A Great Black-Backed Gull was standing on a post near the Serpentine bridge.
It was overlooking the basket where the Cormorants and Great Crested Grebes fish. There was no sign of these, evidently deterred by this huge fierce creature. The grebes came back after it had gone away and resumed their long-running territorial dispute.
Small numbers of these gulls -- three is the most we have ever had at one time -- drift in and out of the park. It is not clear where they come from or go to: possibly the river, or they may be making a tour of the parks looking for food. There are plenty of pigeons for them, anyway.
On the Long Water, two Lesser Black-Backed Gulls were quarrelling over a large crayfish.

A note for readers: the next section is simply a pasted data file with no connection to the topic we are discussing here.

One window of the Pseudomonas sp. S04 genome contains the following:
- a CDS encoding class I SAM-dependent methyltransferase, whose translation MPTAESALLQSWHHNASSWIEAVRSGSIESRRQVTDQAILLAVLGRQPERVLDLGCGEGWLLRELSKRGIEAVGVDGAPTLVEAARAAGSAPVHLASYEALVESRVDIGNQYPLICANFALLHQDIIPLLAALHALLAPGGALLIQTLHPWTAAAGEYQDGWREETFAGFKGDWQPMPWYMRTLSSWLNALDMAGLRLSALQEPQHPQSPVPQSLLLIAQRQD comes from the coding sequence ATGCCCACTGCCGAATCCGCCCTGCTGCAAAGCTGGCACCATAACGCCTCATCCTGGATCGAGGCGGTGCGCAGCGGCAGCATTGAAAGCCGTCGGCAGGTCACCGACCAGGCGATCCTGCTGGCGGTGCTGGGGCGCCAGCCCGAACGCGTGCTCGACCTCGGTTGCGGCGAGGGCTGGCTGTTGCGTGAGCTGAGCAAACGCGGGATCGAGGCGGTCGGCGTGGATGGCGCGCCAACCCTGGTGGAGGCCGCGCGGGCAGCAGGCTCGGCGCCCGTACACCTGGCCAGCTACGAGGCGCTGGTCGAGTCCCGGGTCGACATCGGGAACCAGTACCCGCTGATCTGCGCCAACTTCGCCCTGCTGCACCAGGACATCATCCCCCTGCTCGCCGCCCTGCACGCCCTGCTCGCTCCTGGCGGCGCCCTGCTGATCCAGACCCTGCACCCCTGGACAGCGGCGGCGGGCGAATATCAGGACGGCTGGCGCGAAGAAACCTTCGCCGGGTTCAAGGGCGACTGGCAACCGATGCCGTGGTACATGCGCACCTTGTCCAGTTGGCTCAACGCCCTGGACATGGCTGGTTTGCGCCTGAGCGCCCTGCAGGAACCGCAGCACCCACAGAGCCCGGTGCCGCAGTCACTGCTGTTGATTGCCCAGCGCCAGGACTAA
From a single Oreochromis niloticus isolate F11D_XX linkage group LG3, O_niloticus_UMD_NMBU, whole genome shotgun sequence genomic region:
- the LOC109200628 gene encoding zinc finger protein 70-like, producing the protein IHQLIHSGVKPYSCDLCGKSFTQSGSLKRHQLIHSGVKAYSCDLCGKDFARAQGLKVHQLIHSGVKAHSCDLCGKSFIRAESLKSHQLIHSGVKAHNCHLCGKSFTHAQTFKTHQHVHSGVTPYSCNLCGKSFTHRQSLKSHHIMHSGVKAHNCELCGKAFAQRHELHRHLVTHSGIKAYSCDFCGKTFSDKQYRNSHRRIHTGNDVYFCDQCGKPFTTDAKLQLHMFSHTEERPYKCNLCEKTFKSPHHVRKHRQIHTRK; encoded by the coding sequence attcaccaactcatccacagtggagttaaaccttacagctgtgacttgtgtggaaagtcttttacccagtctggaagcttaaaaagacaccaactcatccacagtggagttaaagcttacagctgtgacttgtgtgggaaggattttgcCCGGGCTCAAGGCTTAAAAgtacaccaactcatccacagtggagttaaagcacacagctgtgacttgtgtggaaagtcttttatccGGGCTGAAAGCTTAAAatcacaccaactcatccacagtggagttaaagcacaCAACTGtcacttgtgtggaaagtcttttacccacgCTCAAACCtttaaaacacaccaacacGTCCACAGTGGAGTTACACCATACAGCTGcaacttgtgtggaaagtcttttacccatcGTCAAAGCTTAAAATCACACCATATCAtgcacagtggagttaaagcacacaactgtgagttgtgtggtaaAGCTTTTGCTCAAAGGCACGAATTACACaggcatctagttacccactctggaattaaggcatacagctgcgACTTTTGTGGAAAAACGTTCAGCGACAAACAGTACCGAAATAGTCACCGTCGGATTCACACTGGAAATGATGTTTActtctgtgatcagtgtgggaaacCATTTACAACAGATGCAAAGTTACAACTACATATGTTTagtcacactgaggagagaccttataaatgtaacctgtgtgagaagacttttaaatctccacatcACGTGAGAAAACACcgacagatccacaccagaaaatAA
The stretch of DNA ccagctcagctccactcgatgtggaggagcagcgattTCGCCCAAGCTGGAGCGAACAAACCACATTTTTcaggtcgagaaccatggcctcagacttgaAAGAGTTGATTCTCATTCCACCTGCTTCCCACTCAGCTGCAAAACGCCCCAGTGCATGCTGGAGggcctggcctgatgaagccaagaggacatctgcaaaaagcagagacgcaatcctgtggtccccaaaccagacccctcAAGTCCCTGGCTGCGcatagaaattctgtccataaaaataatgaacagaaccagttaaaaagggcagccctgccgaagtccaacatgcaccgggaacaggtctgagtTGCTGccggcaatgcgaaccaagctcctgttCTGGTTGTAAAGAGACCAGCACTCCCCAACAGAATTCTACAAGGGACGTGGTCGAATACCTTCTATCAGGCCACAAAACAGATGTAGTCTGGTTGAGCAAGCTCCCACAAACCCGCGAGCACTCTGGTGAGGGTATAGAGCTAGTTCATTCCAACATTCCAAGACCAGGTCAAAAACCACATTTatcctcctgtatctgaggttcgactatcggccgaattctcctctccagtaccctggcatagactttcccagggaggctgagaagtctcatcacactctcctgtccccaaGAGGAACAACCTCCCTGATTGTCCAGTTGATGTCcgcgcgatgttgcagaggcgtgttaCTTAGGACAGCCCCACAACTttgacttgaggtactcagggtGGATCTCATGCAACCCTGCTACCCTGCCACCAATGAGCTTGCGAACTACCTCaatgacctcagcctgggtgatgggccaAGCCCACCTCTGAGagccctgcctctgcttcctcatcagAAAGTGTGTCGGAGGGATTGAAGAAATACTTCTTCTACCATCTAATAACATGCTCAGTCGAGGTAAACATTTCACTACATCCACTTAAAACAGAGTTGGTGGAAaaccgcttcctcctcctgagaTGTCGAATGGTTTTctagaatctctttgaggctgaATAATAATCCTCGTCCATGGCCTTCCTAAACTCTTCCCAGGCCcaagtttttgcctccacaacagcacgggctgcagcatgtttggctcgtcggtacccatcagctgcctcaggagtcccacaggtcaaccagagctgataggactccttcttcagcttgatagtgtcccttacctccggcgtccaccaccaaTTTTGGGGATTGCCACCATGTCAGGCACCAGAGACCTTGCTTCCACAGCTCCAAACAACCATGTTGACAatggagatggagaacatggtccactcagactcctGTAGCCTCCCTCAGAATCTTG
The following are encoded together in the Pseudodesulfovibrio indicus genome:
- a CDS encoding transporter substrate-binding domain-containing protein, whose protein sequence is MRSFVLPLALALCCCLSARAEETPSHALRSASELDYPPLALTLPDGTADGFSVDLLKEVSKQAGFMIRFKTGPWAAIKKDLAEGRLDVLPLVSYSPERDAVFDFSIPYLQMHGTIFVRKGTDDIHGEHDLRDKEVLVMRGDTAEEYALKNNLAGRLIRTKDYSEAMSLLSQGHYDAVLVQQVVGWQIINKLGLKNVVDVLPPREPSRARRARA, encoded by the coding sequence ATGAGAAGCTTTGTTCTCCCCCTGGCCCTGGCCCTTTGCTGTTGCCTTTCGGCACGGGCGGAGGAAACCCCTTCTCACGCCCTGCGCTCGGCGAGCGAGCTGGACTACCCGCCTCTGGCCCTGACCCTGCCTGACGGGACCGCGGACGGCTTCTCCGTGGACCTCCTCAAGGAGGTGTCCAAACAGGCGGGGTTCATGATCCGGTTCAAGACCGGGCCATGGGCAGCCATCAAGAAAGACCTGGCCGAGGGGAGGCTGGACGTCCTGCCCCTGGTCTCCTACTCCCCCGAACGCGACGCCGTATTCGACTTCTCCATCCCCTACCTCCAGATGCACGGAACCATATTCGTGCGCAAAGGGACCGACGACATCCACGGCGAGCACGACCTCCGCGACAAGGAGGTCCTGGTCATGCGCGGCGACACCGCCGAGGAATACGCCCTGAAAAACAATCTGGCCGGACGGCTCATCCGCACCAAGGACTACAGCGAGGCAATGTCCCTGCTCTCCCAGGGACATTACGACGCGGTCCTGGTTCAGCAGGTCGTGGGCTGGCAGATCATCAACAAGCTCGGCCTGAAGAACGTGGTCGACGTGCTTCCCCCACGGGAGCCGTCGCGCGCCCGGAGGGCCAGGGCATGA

It had probably been caught in the Serpentine, since the Long Water does not have the shallow sloping edges that enable the gulls to dive for them. This one looks reddish, so it is probably an American signal crayfish.
The newly laid turf around the Henry Moore statue had attracted a couple of Moorhens, which were running around looking for small edible creatures but -- to judge by the amount of running relative to pecking -- not finding much.
It is sterile turf grown on a turf farm and would not have much animal life in it. But in a few months it will crawling with insects and worms.
One of the Little Grebes appeared near the Italian Garden.
It caught a fish but was immediately attacked by a Black-Headed Gull and retired into the shelter of the reeds to eat it.
Only the female Tawny Owl was out today, on her usual balcony.
Several people were looking for her mate, but didn't find him.